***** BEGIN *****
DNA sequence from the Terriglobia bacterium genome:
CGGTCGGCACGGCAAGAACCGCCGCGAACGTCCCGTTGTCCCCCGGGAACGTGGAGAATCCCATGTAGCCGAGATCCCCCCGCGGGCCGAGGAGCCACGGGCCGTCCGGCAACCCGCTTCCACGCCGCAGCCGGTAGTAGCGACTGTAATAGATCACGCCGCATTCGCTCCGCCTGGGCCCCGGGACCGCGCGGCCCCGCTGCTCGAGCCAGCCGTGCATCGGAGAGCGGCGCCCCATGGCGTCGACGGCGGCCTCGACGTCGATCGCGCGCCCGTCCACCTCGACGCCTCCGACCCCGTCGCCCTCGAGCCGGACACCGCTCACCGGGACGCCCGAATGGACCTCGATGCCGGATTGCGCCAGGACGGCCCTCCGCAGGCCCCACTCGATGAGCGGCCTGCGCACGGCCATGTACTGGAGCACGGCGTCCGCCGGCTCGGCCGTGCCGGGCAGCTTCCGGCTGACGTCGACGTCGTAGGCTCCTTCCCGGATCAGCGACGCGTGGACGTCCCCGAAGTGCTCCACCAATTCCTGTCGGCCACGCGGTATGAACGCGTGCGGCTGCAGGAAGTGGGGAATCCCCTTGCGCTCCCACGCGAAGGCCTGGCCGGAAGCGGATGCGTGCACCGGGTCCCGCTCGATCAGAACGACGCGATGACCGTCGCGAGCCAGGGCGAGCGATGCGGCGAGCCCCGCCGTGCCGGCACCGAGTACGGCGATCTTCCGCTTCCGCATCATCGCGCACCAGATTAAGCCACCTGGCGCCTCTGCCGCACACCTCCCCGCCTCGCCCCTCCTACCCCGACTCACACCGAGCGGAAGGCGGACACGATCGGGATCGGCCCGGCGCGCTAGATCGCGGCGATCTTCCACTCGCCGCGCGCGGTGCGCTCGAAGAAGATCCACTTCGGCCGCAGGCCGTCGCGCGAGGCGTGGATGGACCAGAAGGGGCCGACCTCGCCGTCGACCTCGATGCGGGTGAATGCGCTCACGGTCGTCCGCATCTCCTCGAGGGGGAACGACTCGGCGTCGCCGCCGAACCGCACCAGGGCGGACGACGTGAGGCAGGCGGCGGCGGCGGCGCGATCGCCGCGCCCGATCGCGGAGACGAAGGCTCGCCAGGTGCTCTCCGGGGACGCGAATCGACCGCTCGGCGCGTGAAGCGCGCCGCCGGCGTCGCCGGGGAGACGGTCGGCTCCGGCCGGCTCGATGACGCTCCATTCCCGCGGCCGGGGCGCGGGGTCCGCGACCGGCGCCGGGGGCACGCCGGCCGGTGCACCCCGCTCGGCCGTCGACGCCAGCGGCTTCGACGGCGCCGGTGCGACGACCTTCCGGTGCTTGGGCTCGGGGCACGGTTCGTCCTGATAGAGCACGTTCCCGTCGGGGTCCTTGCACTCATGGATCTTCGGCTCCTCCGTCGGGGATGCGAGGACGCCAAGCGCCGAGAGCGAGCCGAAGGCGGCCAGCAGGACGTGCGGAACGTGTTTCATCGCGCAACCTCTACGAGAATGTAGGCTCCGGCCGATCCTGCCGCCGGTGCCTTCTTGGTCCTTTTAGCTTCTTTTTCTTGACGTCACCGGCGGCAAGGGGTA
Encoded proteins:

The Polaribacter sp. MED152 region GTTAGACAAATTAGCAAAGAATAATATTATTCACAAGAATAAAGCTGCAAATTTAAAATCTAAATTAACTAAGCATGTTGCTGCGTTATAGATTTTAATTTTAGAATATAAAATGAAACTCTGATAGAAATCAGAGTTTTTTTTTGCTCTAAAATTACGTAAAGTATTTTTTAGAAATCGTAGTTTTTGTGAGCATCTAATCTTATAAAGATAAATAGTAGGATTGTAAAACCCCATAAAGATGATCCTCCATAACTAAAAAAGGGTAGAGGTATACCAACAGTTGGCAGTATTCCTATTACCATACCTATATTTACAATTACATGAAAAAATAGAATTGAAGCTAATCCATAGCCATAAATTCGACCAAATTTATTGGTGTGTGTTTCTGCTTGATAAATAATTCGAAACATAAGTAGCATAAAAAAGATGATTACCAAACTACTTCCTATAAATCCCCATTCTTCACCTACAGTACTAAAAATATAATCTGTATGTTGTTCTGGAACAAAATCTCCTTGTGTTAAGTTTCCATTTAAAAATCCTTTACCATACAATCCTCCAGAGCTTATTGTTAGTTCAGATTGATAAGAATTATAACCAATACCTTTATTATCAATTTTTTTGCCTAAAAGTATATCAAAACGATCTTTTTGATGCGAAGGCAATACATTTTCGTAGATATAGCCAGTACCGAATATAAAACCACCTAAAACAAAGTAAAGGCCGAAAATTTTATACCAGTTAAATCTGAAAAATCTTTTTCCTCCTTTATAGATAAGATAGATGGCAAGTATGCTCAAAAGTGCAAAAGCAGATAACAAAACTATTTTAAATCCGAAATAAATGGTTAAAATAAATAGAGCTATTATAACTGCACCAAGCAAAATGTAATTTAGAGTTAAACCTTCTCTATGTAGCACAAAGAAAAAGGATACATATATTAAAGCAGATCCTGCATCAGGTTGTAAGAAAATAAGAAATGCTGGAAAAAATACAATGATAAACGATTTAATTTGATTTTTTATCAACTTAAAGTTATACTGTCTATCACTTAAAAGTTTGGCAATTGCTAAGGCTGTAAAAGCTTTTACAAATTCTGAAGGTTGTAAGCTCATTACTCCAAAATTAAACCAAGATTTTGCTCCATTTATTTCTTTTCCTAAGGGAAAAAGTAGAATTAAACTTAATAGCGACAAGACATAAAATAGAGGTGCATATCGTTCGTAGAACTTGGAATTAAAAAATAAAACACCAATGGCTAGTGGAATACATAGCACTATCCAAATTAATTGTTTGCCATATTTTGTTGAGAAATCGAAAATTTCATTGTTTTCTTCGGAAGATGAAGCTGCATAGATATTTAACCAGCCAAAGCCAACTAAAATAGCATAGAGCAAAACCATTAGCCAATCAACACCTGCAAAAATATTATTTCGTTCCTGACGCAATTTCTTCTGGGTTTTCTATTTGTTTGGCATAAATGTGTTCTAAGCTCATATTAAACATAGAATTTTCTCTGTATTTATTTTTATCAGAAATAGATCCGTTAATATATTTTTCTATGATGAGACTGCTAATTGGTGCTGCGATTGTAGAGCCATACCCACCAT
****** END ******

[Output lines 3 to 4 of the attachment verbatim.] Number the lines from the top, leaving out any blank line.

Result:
Encoded proteins:

The Polaribacter sp. MED152 region GTTAGACAAATTAGCAAAGAATAATATTATTCACAAGAATAAAGCTGCAAATTTAAAATCTAAATTAACTAAGCATGTTGCTGCGTTATAGATTTTAATTTTAGAATATAAAATGAAACTCTGATAGAAATCAGAGTTTTTTTTTGCTCTAAAATTACGTAAAGTATTTTTTAGAAATCGTAGTTTTTGTGAGCATCTAATCTTATAAAGATAAATAGTAGGATTGTAAAACCCCATAAAGATGATCCTCCATAACTAAAAAAGGGTAGAGGTATACCAACAGTTGGCAGTATTCCTATTACCATACCTATATTTACAATTACATGAAAAAATAGAATTGAAGCTAATCCATAGCCATAAATTCGACCAAATTTATTGGTGTGTGTTTCTGCTTGATAAATAATTCGAAACATAAGTAGCATAAAAAAGATGATTACCAAACTACTTCCTATAAATCCCCATTCTTCACCTACAGTACTAAAAATATAATCTGTATGTTGTTCTGGAACAAAATCTCCTTGTGTTAAGTTTCCATTTAAAAATCCTTTACCATACAATCCTCCAGAGCTTATTGTTAGTTCAGATTGATAAGAATTATAACCAATACCTTTATTATCAATTTTTTTGCCTAAAAGTATATCAAAACGATCTTTTTGATGCGAAGGCAATACATTTTCGTAGATATAGCCAGTACCGAATATAAAACCACCTAAAACAAAGTAAAGGCCGAAAATTTTATACCAGTTAAATCTGAAAAATCTTTTTCCTCCTTTATAGATAAGATAGATGGCAAGTATGCTCAAAAGTGCAAAAGCAGATAACAAAACTATTTTAAATCCGAAATAAATGGTTAAAATAAATAGAGCTATTATAACTGCACCAAGCAAAATGTAATTTAGAGTTAAACCTTCTCTATGTAGCACAAAGAAAAAGGATACATATATTAAAGCAGATCCTGCATCAGGTTGTAAGAAAATAAGAAATGCTGGAAAAAATACAATGATAAACGATTTAATTTGATTTTTTATCAACTTAAAGTTATACTGTCTATCACTTAAAAGTTTGGCAATTGCTAAGGCTGTAAAAGCTTTTACAAATTCTGAAGGTTGTAAGCTCATTACTCCAAAATTAAACCAAGATTTTGCTCCATTTATTTCTTTTCCTAAGGGAAAAAGTAGAATTAAACTTAATAGCGACAAGACATAAAATAGAGGTGCATATCGTTCGTAGAACTTGGAATTAAAAAATAAAACACCAATGGCTAGTGGAATACATAGCACTATCCAAATTAATTGTTTGCCATATTTTGTTGAGAAATCGAAAATTTCATTGTTTTCTTCGGAAGATGAAGCTGCATAGATATTTAACCAGCCAAAGCCAACTAAAATAGCATAGAGCAAAACCATTAGCCAATCAACACCTGCAAAAATATTATTTCGTTCCTGACGCAATTTCTTCTGGGTTTTCTATTTGTTTGGCATAAATGTGTTCTAAGCTCATATTAAACATAGAATTTTCTCTGTATTTATTTTTATCAGAAATAGATCCGTTAATATATTTTTCTATGATGAGACTGCTAATTGGTGCTGCGATTGTAGAGCCATACCCACCAT